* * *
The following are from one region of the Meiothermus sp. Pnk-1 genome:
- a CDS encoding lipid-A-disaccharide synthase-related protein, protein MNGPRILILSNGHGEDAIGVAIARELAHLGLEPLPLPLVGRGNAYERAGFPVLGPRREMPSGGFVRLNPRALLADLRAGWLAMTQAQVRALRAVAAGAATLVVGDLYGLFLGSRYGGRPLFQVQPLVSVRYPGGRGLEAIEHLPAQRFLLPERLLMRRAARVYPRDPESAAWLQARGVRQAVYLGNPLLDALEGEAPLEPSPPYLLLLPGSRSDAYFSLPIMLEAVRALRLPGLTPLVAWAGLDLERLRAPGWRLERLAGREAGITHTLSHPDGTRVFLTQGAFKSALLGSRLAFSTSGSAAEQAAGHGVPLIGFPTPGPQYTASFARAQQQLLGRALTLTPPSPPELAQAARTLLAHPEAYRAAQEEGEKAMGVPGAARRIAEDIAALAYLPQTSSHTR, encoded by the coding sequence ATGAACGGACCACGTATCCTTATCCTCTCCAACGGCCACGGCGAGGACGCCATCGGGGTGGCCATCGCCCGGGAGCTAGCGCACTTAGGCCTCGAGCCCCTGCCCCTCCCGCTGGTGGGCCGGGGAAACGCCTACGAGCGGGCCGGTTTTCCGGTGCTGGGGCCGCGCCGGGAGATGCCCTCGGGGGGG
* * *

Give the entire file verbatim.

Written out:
The following are from one region of the Meiothermus sp. Pnk-1 genome:
- a CDS encoding lipid-A-disaccharide synthase-related protein, protein MNGPRILILSNGHGEDAIGVAIARELAHLGLEPLPLPLVGRGNAYERAGFPVLGPRREMPSGGFVRLNPRALLADLRAGWLAMTQAQVRALRAVAAGAATLVVGDLYGLFLGSRYGGRPLFQVQPLVSVRYPGGRGLEAIEHLPAQRFLLPERLLMRRAARVYPRDPESAAWLQARGVRQAVYLGNPLLDALEGEAPLEPSPPYLLLLPGSRSDAYFSLPIMLEAVRALRLPGLTPLVAWAGLDLERLRAPGWRLERLAGREAGITHTLSHPDGTRVFLTQGAFKSALLGSRLAFSTSGSAAEQAAGHGVPLIGFPTPGPQYTASFARAQQQLLGRALTLTPPSPPELAQAARTLLAHPEAYRAAQEEGEKAMGVPGAARRIAEDIAALAYLPQTSSHTR, encoded by the coding sequence ATGAACGGACCACGTATCCTTATCCTCTCCAACGGCCACGGCGAGGACGCCATCGGGGTGGCCATCGCCCGGGAGCTAGCGCACTTAGGCCTCGAGCCCCTGCCCCTCCCGCTGGTGGGCCGGGGAAACGCCTACGAGCGGGCCGGTTTTCCGGTGCTGGGGCCGCGCCGGGAGATGCCCTCGGGGGGG